To test that the actual output binary program works you would have to write similar tests but from outside (ie. in bash).

Please don't using namespace std;. It discards useful information and makes the code harder to read. In extreme cases, it can even introduce bugs.

Since a, b, and c cannot be negative, we could be using unsigned types for their values. int is certainly the wrong type because its maximum value could be as small as 32767. I recommend using std::uint_fast32_t to cover the range 0 to 1000000000 as required by the problem statement.

The output does not conform to the problem statement - it does not ask for the number to be preceded by Ans: , so we should omit that.

We optimistically assume that >> succeeds. Good code should be more robust when reading user-supplied data.

The algorithm is very inefficient. We don't need this kind of brute-force searching, as we just need to determine whether a is greater than b. If so, then we can subtract 2 repeatedly and also subtract 1 if the difference is odd; then the remaining number of steps is half the difference, rounded up. On the other hand, if a<b then we need to multiply by c until a≥b.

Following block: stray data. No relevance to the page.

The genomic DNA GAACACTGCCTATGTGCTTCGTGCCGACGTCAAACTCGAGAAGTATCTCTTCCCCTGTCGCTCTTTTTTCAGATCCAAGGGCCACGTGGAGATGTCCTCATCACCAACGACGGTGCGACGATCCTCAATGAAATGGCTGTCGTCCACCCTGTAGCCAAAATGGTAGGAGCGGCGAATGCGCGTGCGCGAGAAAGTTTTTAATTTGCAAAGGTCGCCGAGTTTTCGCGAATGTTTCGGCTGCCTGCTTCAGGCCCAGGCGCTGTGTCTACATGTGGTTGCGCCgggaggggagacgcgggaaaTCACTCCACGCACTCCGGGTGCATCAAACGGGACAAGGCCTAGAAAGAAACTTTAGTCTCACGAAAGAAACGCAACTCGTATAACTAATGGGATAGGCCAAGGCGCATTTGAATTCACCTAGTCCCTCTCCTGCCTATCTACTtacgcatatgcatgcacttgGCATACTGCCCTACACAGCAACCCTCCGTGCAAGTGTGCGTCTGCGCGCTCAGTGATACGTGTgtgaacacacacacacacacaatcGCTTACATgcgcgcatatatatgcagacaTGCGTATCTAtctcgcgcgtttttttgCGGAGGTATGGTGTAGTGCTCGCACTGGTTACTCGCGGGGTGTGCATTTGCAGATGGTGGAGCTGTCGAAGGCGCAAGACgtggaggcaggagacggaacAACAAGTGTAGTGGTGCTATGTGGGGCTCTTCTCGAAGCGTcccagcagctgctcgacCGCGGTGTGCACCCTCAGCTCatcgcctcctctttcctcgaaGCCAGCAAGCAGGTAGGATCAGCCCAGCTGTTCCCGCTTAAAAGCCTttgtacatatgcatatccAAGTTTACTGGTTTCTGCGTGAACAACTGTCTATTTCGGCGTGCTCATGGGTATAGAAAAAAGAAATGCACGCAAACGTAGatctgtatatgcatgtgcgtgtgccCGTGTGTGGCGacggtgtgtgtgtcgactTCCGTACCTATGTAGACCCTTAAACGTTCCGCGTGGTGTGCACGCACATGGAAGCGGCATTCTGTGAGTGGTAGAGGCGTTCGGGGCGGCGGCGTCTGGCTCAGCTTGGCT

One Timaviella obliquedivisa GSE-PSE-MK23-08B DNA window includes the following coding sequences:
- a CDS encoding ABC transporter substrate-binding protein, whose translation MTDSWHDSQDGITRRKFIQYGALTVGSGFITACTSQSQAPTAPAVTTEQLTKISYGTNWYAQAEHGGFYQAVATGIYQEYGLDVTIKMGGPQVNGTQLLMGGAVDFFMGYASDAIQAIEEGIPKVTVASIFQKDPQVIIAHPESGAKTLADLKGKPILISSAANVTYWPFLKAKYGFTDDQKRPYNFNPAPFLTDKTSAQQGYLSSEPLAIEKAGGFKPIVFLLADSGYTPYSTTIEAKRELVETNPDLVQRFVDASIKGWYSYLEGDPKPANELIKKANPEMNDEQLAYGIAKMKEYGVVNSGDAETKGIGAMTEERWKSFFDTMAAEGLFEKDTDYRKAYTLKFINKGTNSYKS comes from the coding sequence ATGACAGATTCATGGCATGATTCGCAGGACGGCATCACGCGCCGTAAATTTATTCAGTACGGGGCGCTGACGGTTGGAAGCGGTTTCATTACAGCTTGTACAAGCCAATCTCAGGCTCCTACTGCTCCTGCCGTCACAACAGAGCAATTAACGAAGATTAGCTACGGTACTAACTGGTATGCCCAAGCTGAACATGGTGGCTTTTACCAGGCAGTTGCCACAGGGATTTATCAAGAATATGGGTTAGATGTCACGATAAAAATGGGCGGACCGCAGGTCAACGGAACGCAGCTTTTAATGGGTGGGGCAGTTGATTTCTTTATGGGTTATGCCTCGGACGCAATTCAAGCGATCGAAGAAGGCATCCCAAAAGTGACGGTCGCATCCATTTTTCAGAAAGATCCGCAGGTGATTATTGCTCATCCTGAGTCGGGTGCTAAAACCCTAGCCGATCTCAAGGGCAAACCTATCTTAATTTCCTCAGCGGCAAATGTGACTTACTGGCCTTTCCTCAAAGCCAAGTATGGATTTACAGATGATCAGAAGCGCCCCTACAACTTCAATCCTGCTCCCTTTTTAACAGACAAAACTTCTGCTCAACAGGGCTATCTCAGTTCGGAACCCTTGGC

That gives us the core as

using Value = std::uint_fast32_t;

// untested!
Value minimumSteps(Value a, Value b, Value c)
{
Value count = 0;
if (a < b && (c <= 1 || !a)) {
error(); // no finite solution
}
while (a < b) {
++count;
a *= c;
}
return count + (a - b + 1) / 2;
}

• Do you even need the remaining while-loop? Apr 26, 2023 at 8:25
• @G.Sliepen, I think so, if we want to keep it to integer arithmetic. I was reluctant to use std::log() due to the usual floating-point precision issues. Apr 26, 2023 at 8:40
• Oh yes - thought about zero, but not one. Fixing that now. (I did say it was untested!) Apr 26, 2023 at 11:59
• Your algorithm is wrong. Consider 5 12 3. Your algorithm sais 3 (12=5*3-2-1). But minimum steps is 2 (12=(5-1)*3). Apr 26, 2023 at 19:09
• @slepic, you're right of course. I hope this answer at least provides some insight towards a more directed solution search (if we've multiplied one or more times by c, we have those extra divisors available). Apr 27, 2023 at 6:57